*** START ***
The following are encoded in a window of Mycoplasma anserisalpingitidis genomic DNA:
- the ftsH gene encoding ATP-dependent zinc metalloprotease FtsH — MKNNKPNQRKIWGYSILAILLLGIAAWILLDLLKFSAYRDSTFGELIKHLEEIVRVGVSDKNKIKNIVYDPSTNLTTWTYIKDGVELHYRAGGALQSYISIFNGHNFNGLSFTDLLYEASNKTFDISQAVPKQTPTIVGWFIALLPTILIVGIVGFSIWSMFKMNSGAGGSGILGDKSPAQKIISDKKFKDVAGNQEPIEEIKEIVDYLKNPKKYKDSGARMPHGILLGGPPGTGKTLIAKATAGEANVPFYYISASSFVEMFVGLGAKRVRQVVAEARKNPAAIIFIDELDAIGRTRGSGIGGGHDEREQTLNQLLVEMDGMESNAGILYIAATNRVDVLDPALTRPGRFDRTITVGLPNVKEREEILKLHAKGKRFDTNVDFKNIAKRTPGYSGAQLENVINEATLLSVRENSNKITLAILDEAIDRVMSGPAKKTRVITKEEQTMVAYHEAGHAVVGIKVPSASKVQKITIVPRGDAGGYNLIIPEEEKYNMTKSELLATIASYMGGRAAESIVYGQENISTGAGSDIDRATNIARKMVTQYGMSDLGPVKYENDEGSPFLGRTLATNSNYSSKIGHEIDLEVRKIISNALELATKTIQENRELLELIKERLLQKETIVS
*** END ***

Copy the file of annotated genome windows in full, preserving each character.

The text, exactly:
The following are encoded in a window of Mycoplasma anserisalpingitidis genomic DNA:
- the ftsH gene encoding ATP-dependent zinc metalloprotease FtsH — MKNNKPNQRKIWGYSILAILLLGIAAWILLDLLKFSAYRDSTFGELIKHLEEIVRVGVSDKNKIKNIVYDPSTNLTTWTYIKDGVELHYRAGGALQSYISIFNGHNFNGLSFTDLLYEASNKTFDISQAVPKQTPTIVGWFIALLPTILIVGIVGFSIWSMFKMNSGAGGSGILGDKSPAQKIISDKKFKDVAGNQEPIEEIKEIVDYLKNPKKYKDSGARMPHGILLGGPPGTGKTLIAKATAGEANVPFYYISASSFVEMFVGLGAKRVRQVVAEARKNPAAIIFIDELDAIGRTRGSGIGGGHDEREQTLNQLLVEMDGMESNAGILYIAATNRVDVLDPALTRPGRFDRTITVGLPNVKEREEILKLHAKGKRFDTNVDFKNIAKRTPGYSGAQLENVINEATLLSVRENSNKITLAILDEAIDRVMSGPAKKTRVITKEEQTMVAYHEAGHAVVGIKVPSASKVQKITIVPRGDAGGYNLIIPEEEKYNMTKSELLATIASYMGGRAAESIVYGQENISTGAGSDIDRATNIARKMVTQYGMSDLGPVKYENDEGSPFLGRTLATNSNYSSKIGHEIDLEVRKIISNALELATKTIQENRELLELIKERLLQKETIVS